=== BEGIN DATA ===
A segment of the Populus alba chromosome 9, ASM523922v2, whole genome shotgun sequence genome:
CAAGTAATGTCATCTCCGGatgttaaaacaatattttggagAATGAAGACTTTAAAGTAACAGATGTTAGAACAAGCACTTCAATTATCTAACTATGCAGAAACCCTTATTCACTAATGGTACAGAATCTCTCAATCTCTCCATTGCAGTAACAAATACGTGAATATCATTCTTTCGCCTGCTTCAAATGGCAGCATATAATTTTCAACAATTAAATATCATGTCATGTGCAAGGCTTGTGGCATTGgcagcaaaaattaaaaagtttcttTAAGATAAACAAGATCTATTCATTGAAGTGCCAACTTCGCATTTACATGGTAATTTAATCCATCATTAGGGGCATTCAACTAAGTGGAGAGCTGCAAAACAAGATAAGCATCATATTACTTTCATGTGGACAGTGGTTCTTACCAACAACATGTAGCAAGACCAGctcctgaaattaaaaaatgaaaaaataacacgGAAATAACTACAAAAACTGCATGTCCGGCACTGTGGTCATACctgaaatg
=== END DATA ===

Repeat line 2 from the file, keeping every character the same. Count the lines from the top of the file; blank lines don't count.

CAAGTAATGTCATCTCCGGatgttaaaacaatattttggagAATGAAGACTTTAAAGTAACAGATGTTAGAACAAGCACTTCAATTATCTAACTATGCAGAAACCCTTATTCACTAATGGTACAGAATCTCTCAATCTCTCCATTGCAGTAACAAATACGTGAATATCATTCTTTCGCCTGCTTCAAATGGCAGCATATAATTTTCAACAATTAAATATCATGTCATGTGCAAGGCTTGTGGCATTGgcagcaaaaattaaaaagtttcttTAAGATAAACAAGATCTATTCATTGAAGTGCCAACTTCGCATTTACATGGTAATTTAATCCATCATTAGGGGCATTCAACTAAGTGGAGAGCTGCAAAACAAGATAAGCATCATATTACTTTCATGTGGACAGTGGTTCTTACCAACAACATGTAGCAAGACCAGctcctgaaattaaaaaatgaaaaaataacacgGAAATAACTACAAAAACTGCATGTCCGGCACTGTGGTCATACctgaaatg